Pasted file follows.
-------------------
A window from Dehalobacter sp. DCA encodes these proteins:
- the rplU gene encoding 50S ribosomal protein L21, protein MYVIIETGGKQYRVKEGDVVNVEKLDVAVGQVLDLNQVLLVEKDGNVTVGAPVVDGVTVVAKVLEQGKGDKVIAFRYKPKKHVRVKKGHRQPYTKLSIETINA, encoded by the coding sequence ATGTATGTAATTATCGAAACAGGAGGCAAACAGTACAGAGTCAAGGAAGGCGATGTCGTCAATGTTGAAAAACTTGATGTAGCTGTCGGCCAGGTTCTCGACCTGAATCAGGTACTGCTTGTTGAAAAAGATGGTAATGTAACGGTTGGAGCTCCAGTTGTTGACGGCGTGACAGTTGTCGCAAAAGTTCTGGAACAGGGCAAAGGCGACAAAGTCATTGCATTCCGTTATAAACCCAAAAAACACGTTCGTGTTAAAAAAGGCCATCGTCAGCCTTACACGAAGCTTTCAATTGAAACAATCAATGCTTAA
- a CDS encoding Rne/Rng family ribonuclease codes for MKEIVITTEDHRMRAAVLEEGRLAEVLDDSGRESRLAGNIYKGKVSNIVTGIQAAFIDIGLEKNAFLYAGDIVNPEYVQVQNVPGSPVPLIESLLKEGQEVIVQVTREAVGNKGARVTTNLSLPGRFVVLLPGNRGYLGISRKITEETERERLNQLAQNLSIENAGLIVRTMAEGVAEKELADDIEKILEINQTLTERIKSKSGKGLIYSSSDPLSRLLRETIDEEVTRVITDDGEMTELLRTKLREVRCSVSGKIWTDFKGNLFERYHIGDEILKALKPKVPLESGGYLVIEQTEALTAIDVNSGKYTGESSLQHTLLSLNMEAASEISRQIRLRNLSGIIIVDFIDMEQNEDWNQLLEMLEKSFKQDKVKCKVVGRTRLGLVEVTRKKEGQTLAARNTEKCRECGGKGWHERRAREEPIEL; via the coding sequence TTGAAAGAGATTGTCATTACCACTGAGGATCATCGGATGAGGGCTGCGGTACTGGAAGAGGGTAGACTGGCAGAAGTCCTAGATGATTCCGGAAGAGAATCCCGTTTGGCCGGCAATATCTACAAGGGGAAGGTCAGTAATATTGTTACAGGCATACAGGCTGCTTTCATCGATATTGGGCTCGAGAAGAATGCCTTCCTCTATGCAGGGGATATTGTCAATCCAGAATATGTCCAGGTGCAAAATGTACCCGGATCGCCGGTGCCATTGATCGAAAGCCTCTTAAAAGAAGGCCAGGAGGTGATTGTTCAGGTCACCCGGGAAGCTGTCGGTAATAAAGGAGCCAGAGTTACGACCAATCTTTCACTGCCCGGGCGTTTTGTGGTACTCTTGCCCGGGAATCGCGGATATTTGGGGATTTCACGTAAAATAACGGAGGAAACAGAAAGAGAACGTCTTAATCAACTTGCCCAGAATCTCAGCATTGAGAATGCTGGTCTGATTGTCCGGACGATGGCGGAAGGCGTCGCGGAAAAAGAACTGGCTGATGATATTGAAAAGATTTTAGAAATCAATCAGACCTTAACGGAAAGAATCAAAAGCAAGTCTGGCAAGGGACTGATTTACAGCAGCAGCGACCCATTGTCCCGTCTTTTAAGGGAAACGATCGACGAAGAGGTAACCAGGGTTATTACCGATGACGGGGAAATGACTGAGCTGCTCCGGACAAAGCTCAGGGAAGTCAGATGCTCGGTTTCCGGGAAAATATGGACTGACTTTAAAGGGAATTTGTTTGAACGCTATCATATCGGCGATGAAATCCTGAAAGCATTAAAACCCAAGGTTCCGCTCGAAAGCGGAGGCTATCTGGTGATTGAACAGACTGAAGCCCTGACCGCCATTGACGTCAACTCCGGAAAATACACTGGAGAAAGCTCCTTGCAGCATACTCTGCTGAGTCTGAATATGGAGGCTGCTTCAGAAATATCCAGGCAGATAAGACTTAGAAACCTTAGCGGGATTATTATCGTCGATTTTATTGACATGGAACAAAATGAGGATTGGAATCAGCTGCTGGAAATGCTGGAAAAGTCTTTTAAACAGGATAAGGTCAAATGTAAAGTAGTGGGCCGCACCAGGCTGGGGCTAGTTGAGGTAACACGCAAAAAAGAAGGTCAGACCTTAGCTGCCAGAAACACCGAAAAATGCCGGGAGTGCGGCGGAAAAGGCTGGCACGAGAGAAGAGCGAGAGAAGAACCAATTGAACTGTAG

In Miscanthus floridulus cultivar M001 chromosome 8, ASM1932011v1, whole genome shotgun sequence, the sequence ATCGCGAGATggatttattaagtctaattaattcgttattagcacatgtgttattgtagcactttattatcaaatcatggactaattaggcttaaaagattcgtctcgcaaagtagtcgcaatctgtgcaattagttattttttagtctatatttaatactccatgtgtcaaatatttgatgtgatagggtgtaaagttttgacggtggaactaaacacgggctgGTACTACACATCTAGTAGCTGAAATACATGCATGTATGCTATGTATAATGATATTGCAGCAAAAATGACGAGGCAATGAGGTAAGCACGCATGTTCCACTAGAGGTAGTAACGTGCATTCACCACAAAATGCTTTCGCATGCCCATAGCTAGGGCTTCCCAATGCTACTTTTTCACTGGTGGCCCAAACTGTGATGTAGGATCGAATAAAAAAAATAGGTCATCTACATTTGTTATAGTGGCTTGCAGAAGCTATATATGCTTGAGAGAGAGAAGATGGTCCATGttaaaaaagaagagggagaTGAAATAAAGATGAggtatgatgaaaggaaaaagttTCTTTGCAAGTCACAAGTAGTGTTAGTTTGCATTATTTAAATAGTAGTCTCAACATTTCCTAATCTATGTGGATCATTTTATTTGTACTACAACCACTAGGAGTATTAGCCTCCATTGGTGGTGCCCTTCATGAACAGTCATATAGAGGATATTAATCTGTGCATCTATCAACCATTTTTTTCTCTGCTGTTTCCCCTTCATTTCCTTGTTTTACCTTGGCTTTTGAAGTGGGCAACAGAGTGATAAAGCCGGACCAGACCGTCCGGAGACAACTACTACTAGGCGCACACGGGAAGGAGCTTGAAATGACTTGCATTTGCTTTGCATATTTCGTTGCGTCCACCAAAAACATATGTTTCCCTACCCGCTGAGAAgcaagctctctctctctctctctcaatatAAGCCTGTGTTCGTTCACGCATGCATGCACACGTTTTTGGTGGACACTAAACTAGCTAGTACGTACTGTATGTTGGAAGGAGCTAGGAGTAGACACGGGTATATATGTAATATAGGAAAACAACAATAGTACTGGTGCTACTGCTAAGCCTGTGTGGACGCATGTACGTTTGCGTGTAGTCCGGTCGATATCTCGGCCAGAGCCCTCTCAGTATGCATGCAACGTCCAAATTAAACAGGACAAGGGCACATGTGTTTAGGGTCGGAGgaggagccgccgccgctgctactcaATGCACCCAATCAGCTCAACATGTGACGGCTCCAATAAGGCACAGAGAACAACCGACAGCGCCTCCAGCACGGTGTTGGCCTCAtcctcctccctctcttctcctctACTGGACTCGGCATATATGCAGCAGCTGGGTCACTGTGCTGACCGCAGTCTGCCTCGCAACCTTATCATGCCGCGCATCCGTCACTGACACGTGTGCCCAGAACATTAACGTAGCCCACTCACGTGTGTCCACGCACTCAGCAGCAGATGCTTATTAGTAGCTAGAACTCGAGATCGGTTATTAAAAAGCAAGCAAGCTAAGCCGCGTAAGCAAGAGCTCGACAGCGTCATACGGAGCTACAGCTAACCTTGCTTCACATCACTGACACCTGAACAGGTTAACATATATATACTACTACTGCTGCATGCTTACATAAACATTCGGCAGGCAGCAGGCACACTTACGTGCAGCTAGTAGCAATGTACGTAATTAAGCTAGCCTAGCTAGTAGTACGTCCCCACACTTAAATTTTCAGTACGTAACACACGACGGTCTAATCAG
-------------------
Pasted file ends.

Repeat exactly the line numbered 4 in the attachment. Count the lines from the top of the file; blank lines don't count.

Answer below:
In Miscanthus floridulus cultivar M001 chromosome 8, ASM1932011v1, whole genome shotgun sequence, the sequence ATCGCGAGATggatttattaagtctaattaattcgttattagcacatgtgttattgtagcactttattatcaaatcatggactaattaggcttaaaagattcgtctcgcaaagtagtcgcaatctgtgcaattagttattttttagtctatatttaatactccatgtgtcaaatatttgatgtgatagggtgtaaagttttgacggtggaactaaacacgggctgGTACTACACATCTAGTAGCTGAAATACATGCATGTATGCTATGTATAATGATATTGCAGCAAAAATGACGAGGCAATGAGGTAAGCACGCATGTTCCACTAGAGGTAGTAACGTGCATTCACCACAAAATGCTTTCGCATGCCCATAGCTAGGGCTTCCCAATGCTACTTTTTCACTGGTGGCCCAAACTGTGATGTAGGATCGAATAAAAAAAATAGGTCATCTACATTTGTTATAGTGGCTTGCAGAAGCTATATATGCTTGAGAGAGAGAAGATGGTCCATGttaaaaaagaagagggagaTGAAATAAAGATGAggtatgatgaaaggaaaaagttTCTTTGCAAGTCACAAGTAGTGTTAGTTTGCATTATTTAAATAGTAGTCTCAACATTTCCTAATCTATGTGGATCATTTTATTTGTACTACAACCACTAGGAGTATTAGCCTCCATTGGTGGTGCCCTTCATGAACAGTCATATAGAGGATATTAATCTGTGCATCTATCAACCATTTTTTTCTCTGCTGTTTCCCCTTCATTTCCTTGTTTTACCTTGGCTTTTGAAGTGGGCAACAGAGTGATAAAGCCGGACCAGACCGTCCGGAGACAACTACTACTAGGCGCACACGGGAAGGAGCTTGAAATGACTTGCATTTGCTTTGCATATTTCGTTGCGTCCACCAAAAACATATGTTTCCCTACCCGCTGAGAAgcaagctctctctctctctctctcaatatAAGCCTGTGTTCGTTCACGCATGCATGCACACGTTTTTGGTGGACACTAAACTAGCTAGTACGTACTGTATGTTGGAAGGAGCTAGGAGTAGACACGGGTATATATGTAATATAGGAAAACAACAATAGTACTGGTGCTACTGCTAAGCCTGTGTGGACGCATGTACGTTTGCGTGTAGTCCGGTCGATATCTCGGCCAGAGCCCTCTCAGTATGCATGCAACGTCCAAATTAAACAGGACAAGGGCACATGTGTTTAGGGTCGGAGgaggagccgccgccgctgctactcaATGCACCCAATCAGCTCAACATGTGACGGCTCCAATAAGGCACAGAGAACAACCGACAGCGCCTCCAGCACGGTGTTGGCCTCAtcctcctccctctcttctcctctACTGGACTCGGCATATATGCAGCAGCTGGGTCACTGTGCTGACCGCAGTCTGCCTCGCAACCTTATCATGCCGCGCATCCGTCACTGACACGTGTGCCCAGAACATTAACGTAGCCCACTCACGTGTGTCCACGCACTCAGCAGCAGATGCTTATTAGTAGCTAGAACTCGAGATCGGTTATTAAAAAGCAAGCAAGCTAAGCCGCGTAAGCAAGAGCTCGACAGCGTCATACGGAGCTACAGCTAACCTTGCTTCACATCACTGACACCTGAACAGGTTAACATATATATACTACTACTGCTGCATGCTTACATAAACATTCGGCAGGCAGCAGGCACACTTACGTGCAGCTAGTAGCAATGTACGTAATTAAGCTAGCCTAGCTAGTAGTACGTCCCCACACTTAAATTTTCAGTACGTAACACACGACGGTCTAATCAG